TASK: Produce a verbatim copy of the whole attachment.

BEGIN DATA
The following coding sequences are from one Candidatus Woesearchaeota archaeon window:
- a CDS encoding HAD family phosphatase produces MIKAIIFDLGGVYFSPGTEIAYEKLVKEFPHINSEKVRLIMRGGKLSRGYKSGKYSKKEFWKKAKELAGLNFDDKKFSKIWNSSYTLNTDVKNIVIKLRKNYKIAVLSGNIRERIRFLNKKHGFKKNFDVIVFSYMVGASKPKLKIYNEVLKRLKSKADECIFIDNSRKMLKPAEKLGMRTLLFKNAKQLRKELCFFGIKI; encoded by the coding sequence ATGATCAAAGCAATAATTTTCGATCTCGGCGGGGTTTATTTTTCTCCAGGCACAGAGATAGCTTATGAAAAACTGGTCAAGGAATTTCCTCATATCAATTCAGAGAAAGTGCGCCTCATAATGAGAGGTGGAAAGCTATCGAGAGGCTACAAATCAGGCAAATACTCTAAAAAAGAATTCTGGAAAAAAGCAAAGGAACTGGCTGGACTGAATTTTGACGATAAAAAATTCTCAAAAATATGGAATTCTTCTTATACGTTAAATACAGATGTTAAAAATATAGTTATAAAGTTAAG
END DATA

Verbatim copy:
The following coding sequences are from one Candidatus Woesearchaeota archaeon window:
- a CDS encoding HAD family phosphatase produces MIKAIIFDLGGVYFSPGTEIAYEKLVKEFPHINSEKVRLIMRGGKLSRGYKSGKYSKKEFWKKAKELAGLNFDDKKFSKIWNSSYTLNTDVKNIVIKLRKNYKIAVLSGNIRERIRFLNKKHGFKKNFDVIVFSYMVGASKPKLKIYNEVLKRLKSKADECIFIDNSRKMLKPAEKLGMRTLLFKNAKQLRKELCFFGIKI; encoded by the coding sequence ATGATCAAAGCAATAATTTTCGATCTCGGCGGGGTTTATTTTTCTCCAGGCACAGAGATAGCTTATGAAAAACTGGTCAAGGAATTTCCTCATATCAATTCAGAGAAAGTGCGCCTCATAATGAGAGGTGGAAAGCTATCGAGAGGCTACAAATCAGGCAAATACTCTAAAAAAGAATTCTGGAAAAAAGCAAAGGAACTGGCTGGACTGAATTTTGACGATAAAAAATTCTCAAAAATATGGAATTCTTCTTATACGTTAAATACAGATGTTAAAAATATAGTTATAAAGTTAAG